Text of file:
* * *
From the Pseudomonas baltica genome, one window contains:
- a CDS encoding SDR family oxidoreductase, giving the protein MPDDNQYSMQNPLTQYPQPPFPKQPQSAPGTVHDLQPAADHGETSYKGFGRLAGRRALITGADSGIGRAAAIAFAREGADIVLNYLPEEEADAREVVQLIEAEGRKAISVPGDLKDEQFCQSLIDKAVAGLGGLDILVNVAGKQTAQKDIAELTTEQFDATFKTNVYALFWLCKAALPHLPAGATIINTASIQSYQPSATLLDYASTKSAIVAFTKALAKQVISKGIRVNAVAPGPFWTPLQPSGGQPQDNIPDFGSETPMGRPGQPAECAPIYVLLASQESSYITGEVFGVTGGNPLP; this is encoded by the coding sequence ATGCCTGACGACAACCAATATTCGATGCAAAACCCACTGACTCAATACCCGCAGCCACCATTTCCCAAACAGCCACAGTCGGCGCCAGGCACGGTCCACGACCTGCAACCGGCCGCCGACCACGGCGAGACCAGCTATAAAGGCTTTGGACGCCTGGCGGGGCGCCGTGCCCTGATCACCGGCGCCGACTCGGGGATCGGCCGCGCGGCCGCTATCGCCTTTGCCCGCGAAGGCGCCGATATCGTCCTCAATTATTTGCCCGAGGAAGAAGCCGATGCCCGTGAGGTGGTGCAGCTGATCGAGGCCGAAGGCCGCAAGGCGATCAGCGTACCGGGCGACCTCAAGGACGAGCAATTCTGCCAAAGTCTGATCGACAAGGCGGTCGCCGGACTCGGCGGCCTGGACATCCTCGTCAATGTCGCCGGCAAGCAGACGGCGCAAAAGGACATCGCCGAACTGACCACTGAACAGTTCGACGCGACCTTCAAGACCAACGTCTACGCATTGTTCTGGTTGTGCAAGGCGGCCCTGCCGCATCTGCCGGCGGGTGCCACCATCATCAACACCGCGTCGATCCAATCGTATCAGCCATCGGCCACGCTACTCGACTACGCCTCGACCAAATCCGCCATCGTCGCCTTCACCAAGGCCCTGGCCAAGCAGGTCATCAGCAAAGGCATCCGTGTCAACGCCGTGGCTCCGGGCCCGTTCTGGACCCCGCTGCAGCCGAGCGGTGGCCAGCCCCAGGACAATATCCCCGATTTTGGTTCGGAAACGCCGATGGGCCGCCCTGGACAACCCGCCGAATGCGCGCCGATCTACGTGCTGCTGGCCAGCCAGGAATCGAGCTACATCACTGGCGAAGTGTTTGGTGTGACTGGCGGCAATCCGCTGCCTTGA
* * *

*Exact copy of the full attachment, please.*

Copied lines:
From the Pseudomonas baltica genome, one window contains:
- a CDS encoding SDR family oxidoreductase, giving the protein MPDDNQYSMQNPLTQYPQPPFPKQPQSAPGTVHDLQPAADHGETSYKGFGRLAGRRALITGADSGIGRAAAIAFAREGADIVLNYLPEEEADAREVVQLIEAEGRKAISVPGDLKDEQFCQSLIDKAVAGLGGLDILVNVAGKQTAQKDIAELTTEQFDATFKTNVYALFWLCKAALPHLPAGATIINTASIQSYQPSATLLDYASTKSAIVAFTKALAKQVISKGIRVNAVAPGPFWTPLQPSGGQPQDNIPDFGSETPMGRPGQPAECAPIYVLLASQESSYITGEVFGVTGGNPLP; this is encoded by the coding sequence ATGCCTGACGACAACCAATATTCGATGCAAAACCCACTGACTCAATACCCGCAGCCACCATTTCCCAAACAGCCACAGTCGGCGCCAGGCACGGTCCACGACCTGCAACCGGCCGCCGACCACGGCGAGACCAGCTATAAAGGCTTTGGACGCCTGGCGGGGCGCCGTGCCCTGATCACCGGCGCCGACTCGGGGATCGGCCGCGCGGCCGCTATCGCCTTTGCCCGCGAAGGCGCCGATATCGTCCTCAATTATTTGCCCGAGGAAGAAGCCGATGCCCGTGAGGTGGTGCAGCTGATCGAGGCCGAAGGCCGCAAGGCGATCAGCGTACCGGGCGACCTCAAGGACGAGCAATTCTGCCAAAGTCTGATCGACAAGGCGGTCGCCGGACTCGGCGGCCTGGACATCCTCGTCAATGTCGCCGGCAAGCAGACGGCGCAAAAGGACATCGCCGAACTGACCACTGAACAGTTCGACGCGACCTTCAAGACCAACGTCTACGCATTGTTCTGGTTGTGCAAGGCGGCCCTGCCGCATCTGCCGGCGGGTGCCACCATCATCAACACCGCGTCGATCCAATCGTATCAGCCATCGGCCACGCTACTCGACTACGCCTCGACCAAATCCGCCATCGTCGCCTTCACCAAGGCCCTGGCCAAGCAGGTCATCAGCAAAGGCATCCGTGTCAACGCCGTGGCTCCGGGCCCGTTCTGGACCCCGCTGCAGCCGAGCGGTGGCCAGCCCCAGGACAATATCCCCGATTTTGGTTCGGAAACGCCGATGGGCCGCCCTGGACAACCCGCCGAATGCGCGCCGATCTACGTGCTGCTGGCCAGCCAGGAATCGAGCTACATCACTGGCGAAGTGTTTGGTGTGACTGGCGGCAATCCGCTGCCTTGA